Along with your questions, I would like to know if there is any research/data that shows the academic increase of students who's teachers use CFQ's against those who don't. That would be an interesting study! Sounds like a pilot for Glen. :-)
Regarding CFQs, Neil, I have found that teachers that are the most effective in the classroom, that is, those who have students who are questioning, engaged, on task, creating, etc. do have a list of questions at the ready. I'm amazed at how different the classroom experience is for students when they refer to them constantly. Essential questions are a part of many school reform models. In a school I work with in Maine, they are implementing the RISC model and with Essential Questions clearly marked in every classroom and guiding questions that lead back to it every session, I've seen the transformation in the classroom. I certainly believe it makes a difference but to get back to your question, I do not believe it is the norm in the schools that I have observed. A lot of the work emphasized has to do with understanding of a skill rather than understanding of the way concepts relate to the real world and to life. If you are working on skills and basic understanding you are typically working on the bottom level of the CFQs. Unfortunately, when you focus on test prep skills, this is the reality. Have you found any really good models in your experience?
Alison, here I go with IdealJam, part 3. It strikes me as interesting that Ashton is taking one subject, Dream Bigger Digital Content Creation, but yet there are still all of the concepts of Project Based Learning. In part three, it was about being personal and real to the individual. One of the main concepts that we talk about during the trainings is about "Making it relevant". I am a "child of the 60's" and that was the same question we were asking then.
People really learn when it means something to them. We, as educators, have to make it personal and real.
Angie has a great story , thanks for your help getting it to us. If anyone hasn't read it, Angie shares how her project transformed her kids into leaders in their community, changed their lives, abrought her enthusiasm for teaching back...She definitely made it relevant and real. (Love hearing these stories).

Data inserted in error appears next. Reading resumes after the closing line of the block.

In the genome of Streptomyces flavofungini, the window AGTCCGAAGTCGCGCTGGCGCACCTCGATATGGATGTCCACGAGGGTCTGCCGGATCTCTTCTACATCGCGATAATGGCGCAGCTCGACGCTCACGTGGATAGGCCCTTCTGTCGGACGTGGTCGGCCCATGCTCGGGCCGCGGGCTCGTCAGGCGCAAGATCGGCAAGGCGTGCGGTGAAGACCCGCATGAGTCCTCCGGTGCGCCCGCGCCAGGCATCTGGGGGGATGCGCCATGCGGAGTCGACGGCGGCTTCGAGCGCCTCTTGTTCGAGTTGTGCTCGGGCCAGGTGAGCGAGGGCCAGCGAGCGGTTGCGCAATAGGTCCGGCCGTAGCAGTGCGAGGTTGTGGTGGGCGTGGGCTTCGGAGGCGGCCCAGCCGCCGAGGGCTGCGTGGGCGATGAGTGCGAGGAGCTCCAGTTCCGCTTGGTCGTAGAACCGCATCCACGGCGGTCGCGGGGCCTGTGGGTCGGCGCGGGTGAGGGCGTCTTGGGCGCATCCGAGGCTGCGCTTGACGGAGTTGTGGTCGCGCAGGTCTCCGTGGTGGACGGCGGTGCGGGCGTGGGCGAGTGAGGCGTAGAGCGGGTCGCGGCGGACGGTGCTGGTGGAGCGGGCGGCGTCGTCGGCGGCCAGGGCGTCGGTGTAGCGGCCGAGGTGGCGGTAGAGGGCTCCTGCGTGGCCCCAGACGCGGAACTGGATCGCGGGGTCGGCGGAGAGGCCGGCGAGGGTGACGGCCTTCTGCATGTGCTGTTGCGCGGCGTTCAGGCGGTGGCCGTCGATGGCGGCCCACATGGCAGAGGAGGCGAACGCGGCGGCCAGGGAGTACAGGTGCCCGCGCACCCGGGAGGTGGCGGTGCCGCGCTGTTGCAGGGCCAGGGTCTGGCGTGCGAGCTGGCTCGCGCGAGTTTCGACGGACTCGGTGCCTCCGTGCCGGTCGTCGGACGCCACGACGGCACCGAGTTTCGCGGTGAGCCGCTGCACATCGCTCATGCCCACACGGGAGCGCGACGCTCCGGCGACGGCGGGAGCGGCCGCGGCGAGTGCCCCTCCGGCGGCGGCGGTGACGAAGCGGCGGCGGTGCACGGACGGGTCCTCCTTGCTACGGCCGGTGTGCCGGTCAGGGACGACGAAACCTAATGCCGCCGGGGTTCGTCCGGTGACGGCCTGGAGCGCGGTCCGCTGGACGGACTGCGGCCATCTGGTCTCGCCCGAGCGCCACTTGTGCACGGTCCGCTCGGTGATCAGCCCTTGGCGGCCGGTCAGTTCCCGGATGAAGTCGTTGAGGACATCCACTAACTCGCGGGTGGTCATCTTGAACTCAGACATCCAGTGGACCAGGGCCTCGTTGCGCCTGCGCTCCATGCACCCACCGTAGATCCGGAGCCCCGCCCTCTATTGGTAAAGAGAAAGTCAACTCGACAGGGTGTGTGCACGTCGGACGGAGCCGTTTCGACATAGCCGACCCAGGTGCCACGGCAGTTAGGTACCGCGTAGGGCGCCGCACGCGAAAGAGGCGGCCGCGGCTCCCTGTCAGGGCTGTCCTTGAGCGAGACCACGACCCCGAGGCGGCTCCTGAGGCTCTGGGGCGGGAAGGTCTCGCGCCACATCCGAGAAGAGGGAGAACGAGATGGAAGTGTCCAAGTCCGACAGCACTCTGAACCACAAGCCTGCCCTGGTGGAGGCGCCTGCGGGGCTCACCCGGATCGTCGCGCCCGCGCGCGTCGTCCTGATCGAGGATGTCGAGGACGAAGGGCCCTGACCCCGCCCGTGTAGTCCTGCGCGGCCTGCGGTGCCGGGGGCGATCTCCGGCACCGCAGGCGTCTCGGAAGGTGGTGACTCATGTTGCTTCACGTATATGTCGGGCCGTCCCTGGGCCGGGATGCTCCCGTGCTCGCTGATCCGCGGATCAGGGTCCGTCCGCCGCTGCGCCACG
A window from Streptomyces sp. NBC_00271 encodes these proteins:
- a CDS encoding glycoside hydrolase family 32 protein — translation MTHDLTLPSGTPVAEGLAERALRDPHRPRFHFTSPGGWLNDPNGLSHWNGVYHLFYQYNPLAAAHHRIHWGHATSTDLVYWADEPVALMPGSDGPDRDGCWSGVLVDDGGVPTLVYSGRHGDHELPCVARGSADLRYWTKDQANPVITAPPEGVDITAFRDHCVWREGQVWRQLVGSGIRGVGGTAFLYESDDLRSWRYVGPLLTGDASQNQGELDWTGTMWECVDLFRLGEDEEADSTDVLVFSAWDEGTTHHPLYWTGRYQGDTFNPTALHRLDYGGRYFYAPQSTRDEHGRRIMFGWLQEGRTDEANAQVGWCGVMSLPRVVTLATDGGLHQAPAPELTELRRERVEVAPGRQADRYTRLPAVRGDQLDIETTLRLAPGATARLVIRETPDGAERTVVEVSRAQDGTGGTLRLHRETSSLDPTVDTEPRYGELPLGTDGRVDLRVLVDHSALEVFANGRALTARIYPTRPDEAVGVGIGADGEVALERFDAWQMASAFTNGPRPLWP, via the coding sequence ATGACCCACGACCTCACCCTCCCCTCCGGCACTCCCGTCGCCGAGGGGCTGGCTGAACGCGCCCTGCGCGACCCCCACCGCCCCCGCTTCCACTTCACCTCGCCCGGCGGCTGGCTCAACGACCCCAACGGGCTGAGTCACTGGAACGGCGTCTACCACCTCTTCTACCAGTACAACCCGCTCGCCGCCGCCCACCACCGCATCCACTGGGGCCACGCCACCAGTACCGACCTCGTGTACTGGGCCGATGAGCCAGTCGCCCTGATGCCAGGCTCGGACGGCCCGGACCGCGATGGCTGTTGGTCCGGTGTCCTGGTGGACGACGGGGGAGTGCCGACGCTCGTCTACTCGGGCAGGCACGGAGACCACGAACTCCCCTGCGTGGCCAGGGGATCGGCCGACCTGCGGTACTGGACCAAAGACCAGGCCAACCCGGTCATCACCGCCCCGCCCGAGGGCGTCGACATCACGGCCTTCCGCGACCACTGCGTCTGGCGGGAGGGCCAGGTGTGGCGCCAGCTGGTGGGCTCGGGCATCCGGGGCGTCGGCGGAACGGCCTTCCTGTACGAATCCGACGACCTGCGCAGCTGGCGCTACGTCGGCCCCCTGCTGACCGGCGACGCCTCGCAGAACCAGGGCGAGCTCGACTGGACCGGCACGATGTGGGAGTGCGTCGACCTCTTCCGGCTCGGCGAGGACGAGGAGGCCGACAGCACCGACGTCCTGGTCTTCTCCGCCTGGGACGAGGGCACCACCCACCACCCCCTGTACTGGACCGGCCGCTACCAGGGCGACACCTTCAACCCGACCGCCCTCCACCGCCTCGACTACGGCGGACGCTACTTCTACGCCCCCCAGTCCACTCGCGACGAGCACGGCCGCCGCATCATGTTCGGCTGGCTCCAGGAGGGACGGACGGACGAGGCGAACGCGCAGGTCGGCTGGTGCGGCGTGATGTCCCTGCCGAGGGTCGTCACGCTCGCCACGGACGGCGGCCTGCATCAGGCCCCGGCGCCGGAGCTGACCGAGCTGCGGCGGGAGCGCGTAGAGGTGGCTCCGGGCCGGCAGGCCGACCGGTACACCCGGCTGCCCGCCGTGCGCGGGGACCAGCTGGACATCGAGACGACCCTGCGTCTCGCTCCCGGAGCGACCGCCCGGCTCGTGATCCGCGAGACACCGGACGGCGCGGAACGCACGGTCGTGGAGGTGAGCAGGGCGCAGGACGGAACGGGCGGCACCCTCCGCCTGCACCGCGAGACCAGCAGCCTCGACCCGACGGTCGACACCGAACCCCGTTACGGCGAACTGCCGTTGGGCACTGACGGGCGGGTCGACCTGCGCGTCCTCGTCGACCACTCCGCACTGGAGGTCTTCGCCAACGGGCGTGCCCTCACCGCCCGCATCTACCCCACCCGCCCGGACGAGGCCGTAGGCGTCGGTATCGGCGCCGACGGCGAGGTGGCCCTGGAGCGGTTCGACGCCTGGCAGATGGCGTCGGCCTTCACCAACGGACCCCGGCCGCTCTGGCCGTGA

On another topic - during the idea jam, there was some discussion about flipped classrooms. What are your thoughts?
(if anyone isn't familiar, here are two teachers in rural Colorado school talking about their experience: http://www.thedailyriff.com/articles/how-the-flipped-classroom-is-radically-transforming-learning-536.php)
They should be posting the Education IdeaJam soon - I'll edit this post when I see it's live, so you can view.
And I'm really looking forward to hearing about the brainstorming Blanca and others did with the kids!
Great article about Dyane: http://www.andoveramerican.com/lifestyles/education/x855733686/The-clear-vision-of-Mrs-Smoke
(She joined the Intel IdeaJam with her class, if you missed it)
"She is an eighth-grade language arts teacher, but that title doesn't even begin to describe what she does at Andover Middle School. It would be like saying Ted Turner is a businessman."
"Computers aren’t magic," Smokorowski said. "Teachers are magic. But they need to know how to allow technology to make a difference in lives."
"Her class has changed the way we look at everything," said AMS eighth-grader Julie Spangler. "If you want to change the world, Mrs. Smoke is your teacher."
This article truly shows Smoke's love for her students and thier understanding of the world around them. I am honored to be part of the Intel Teach team with her.
I'm wondering what kind of a project Smoke can create to relate her love of Disney to the teaching of her students. I'm sure it is in the planning stages.
http://www.youtube.com/ideajam - Recordings are posted
See Alan November, students, teachers, discussing the future of learning and technology in the classroom.
Click on 'Education' under "more ideajams", scroll back up to the top to see 4 different segments,
including teachers and students skyping in to talk about how technology and creativity can be combined to create an ideal learning environment (there's Mrs. Smoke's class)
Looking forward to more to come on June 12th....
Kids Teaching Us - there are Blanca and Vanessa! You guys rock! Thanks for your 'behind the scenes' faciliation, helping the groups of kids define what inspires their learning.
Contest for Your Students: Enter the “What Inspires You to Learn?” Contest
(if you're in touch with any of your students over the summer - this contest runs until August 15)
Inspiration comes in many shapes and sizes. For some it’s from an influential teacher, a favorite subject or the pursuit of a lifelong dream. Whatever it may be, it’s that special something that gives you the energy to complete your homework, study on weekends, share knowledge with others and always strive to learn more.
Whatever your motivation is, we want to hear from you! That’s why we’re hosting the “What Inspires You to Learn?” contest, June 13 – August 15. Tell us what inspires you to learn for a chance to win a Toshiba laptop with Intel 2nd Generation Core i5 technology for you, PLUS, a Sony Internet TV for your school!